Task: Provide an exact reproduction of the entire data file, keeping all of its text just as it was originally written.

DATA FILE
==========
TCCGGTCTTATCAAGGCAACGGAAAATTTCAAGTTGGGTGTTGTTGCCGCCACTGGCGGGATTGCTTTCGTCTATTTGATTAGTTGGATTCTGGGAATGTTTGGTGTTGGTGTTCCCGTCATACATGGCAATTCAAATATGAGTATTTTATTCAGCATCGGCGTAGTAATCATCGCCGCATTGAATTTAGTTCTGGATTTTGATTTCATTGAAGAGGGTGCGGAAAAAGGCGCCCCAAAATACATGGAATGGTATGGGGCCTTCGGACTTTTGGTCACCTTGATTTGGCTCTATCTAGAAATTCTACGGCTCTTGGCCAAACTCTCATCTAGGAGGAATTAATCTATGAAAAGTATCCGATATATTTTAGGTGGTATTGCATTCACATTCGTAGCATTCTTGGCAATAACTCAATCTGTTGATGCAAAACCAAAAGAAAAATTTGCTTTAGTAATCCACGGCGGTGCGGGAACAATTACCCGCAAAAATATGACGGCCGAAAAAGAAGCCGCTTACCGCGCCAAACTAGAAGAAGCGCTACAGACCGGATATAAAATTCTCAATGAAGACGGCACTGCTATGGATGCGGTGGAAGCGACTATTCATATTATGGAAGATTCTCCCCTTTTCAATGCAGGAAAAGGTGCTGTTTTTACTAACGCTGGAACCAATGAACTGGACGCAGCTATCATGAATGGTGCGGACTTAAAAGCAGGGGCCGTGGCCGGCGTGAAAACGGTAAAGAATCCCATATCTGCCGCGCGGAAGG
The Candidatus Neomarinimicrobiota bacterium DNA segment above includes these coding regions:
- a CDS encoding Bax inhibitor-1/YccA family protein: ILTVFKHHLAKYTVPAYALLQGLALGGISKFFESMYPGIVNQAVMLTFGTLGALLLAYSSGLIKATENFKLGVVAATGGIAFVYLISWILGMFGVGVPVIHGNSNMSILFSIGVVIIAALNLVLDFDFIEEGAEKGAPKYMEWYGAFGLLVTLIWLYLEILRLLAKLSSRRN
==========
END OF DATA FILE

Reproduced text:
TCCGGTCTTATCAAGGCAACGGAAAATTTCAAGTTGGGTGTTGTTGCCGCCACTGGCGGGATTGCTTTCGTCTATTTGATTAGTTGGATTCTGGGAATGTTTGGTGTTGGTGTTCCCGTCATACATGGCAATTCAAATATGAGTATTTTATTCAGCATCGGCGTAGTAATCATCGCCGCATTGAATTTAGTTCTGGATTTTGATTTCATTGAAGAGGGTGCGGAAAAAGGCGCCCCAAAATACATGGAATGGTATGGGGCCTTCGGACTTTTGGTCACCTTGATTTGGCTCTATCTAGAAATTCTACGGCTCTTGGCCAAACTCTCATCTAGGAGGAATTAATCTATGAAAAGTATCCGATATATTTTAGGTGGTATTGCATTCACATTCGTAGCATTCTTGGCAATAACTCAATCTGTTGATGCAAAACCAAAAGAAAAATTTGCTTTAGTAATCCACGGCGGTGCGGGAACAATTACCCGCAAAAATATGACGGCCGAAAAAGAAGCCGCTTACCGCGCCAAACTAGAAGAAGCGCTACAGACCGGATATAAAATTCTCAATGAAGACGGCACTGCTATGGATGCGGTGGAAGCGACTATTCATATTATGGAAGATTCTCCCCTTTTCAATGCAGGAAAAGGTGCTGTTTTTACTAACGCTGGAACCAATGAACTGGACGCAGCTATCATGAATGGTGCGGACTTAAAAGCAGGGGCCGTGGCCGGCGTGAAAACGGTAAAGAATCCCATATCTGCCGCGCGGAAGG
The Candidatus Neomarinimicrobiota bacterium DNA segment above includes these coding regions:
- a CDS encoding Bax inhibitor-1/YccA family protein: ILTVFKHHLAKYTVPAYALLQGLALGGISKFFESMYPGIVNQAVMLTFGTLGALLLAYSSGLIKATENFKLGVVAATGGIAFVYLISWILGMFGVGVPVIHGNSNMSILFSIGVVIIAALNLVLDFDFIEEGAEKGAPKYMEWYGAFGLLVTLIWLYLEILRLLAKLSSRRN